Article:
Nomura predicted some 20 million square feet of commercial space will be completed in Dubai by 2011 along with 10 million sq ft in Abu Dhabi.
Nomura gives grim property outlook
Office complexes set to open in Abu Dhabi and Dubai over the next two years will be seeking occupants in an oversaturated commercial real estate market and 150,000 workers to staff those businesses from a declining population, analysts say. The Japanese bank Nomura Holdings predicted some 20 million square feet (1.9 million square metres) of commercial space will be completed in Dubai by 2011 along with 10 million sq ft in Abu Dhabi.
"We estimate around 100,000 white-collar jobs at least would need to be created in Dubai and 50,000 in Abu Dhabi alone to satisfy oncoming supply," said Chet Riley, a Dubai-based analyst at Nomura. "This is in an environment where jobs are being cut." The warning comes as brokers predict a decline in Dubai's expatriate population as people return to their home countries after losing their jobs. The emirate could experience as much as a 10 per cent decline in population this year, said the real estate firm Jones Lang LaSalle. The UAE's overall population could contract by 5.5 per cent according to estimates from EFG-Hermes Holding. There are no official forecasts available.
About a quarter of Dubai's office space is currently empty compared with less than 5 per cent in Abu Dhabi, according to Nomura. The vacancy rate is expected to rise over the next two years as projects that are already under construction reach completion. Brokers predict that half of Dubai's offices may be empty by 2011 as new supply doubles existing stock. Dubai home prices have tumbled by about 50 per cent from their peak and may drop a further 20 per cent this year, Deutsche Bank said in June. The market's collapse followed a construction boom that created thousands of homes just as demand began to evaporate.
"We see 65,000 additional residential units entering the Dubai market and 15,000 in Abu Dhabi," said Mr Riley. The 11 executive towers in Dubai's Business Bay development will by itself contribute 2,150 units to the glut. The analyst also predicted a further 10 per cent decline in rents. The residential market is just as bleak. As many as 70,000 surplus new homes could be delivered next year, said the property consultancy Landmark Advisory, which would account for about 20 per cent of the total supply in Dubai.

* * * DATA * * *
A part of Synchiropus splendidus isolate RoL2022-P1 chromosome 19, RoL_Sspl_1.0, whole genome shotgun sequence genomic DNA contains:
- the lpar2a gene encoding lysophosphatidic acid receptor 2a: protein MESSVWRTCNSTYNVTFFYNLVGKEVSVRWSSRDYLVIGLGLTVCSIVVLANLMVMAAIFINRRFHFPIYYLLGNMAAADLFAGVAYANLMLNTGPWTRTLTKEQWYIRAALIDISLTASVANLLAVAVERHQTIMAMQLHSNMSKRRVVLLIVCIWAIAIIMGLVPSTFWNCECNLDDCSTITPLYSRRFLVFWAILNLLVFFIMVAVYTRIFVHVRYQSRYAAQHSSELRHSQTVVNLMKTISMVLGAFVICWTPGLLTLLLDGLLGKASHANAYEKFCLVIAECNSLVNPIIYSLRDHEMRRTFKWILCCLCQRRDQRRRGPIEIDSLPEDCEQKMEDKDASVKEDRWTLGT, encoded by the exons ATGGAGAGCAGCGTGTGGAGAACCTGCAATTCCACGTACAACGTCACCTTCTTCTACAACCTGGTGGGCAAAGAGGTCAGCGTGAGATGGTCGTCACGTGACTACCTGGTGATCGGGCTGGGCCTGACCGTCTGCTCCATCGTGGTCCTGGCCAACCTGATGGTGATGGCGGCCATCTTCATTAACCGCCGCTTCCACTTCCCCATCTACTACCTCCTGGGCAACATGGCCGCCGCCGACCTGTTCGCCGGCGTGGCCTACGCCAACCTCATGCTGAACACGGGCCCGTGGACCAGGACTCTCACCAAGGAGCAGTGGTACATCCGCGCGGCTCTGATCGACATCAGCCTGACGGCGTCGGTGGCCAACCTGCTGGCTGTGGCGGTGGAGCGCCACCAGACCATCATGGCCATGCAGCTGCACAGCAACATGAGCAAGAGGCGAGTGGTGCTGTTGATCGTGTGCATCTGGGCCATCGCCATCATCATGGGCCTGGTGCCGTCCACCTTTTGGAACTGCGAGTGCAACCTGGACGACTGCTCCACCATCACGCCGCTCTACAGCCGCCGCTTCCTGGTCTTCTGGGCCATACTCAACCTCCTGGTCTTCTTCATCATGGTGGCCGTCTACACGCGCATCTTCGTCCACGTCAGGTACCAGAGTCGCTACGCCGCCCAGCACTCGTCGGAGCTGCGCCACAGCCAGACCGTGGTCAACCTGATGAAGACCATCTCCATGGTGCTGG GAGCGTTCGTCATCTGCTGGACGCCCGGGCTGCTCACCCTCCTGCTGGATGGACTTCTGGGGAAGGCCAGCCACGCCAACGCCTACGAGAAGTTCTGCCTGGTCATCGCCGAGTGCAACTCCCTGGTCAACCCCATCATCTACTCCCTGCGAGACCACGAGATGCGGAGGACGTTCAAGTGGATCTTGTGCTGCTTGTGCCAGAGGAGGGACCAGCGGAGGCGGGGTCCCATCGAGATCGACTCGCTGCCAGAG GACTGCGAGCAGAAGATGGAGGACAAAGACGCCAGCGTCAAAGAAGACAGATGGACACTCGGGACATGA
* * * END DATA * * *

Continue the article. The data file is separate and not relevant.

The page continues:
"Over the next 10 years prices will be coming back only to about 70 per cent of the 2008 levels," said Charles Neil, the chief executive at Landmark. "This is what happened in Hong Kong and Singapore, for instance, and they are similar cities in many ways to Dubai." Meanwhile, developers are struggling with a rising number of defaults from investors who hold property worth less than the mortgage as more unsold homes are completed and prices decline.
"Two years ago, developers were initiating fanciful developments at the peak of the market, which they are now delivering into the trough," said Mr Riley. "This has increased the likelihood of defaults and smaller developers do not have the luxury of consolidating development pipelines." Nomura estimates the default rate could be a high as 60 per cent on new developments in Dubai and about half that in Abu Dhabi. That is attracting so-called 'vulture funds' targeting distressed properties across the country.
A number of funds with ready capital are waiting on the sidelines with about Dh6 billion (US$1.63bn) already committed, an amount unlikely to be enough to absorb surplus apartments. "We still forecast an oversupply situation in both residential and commercial space, which may further depress pricing into 2010," said Mr Riley. @Email:email@example.com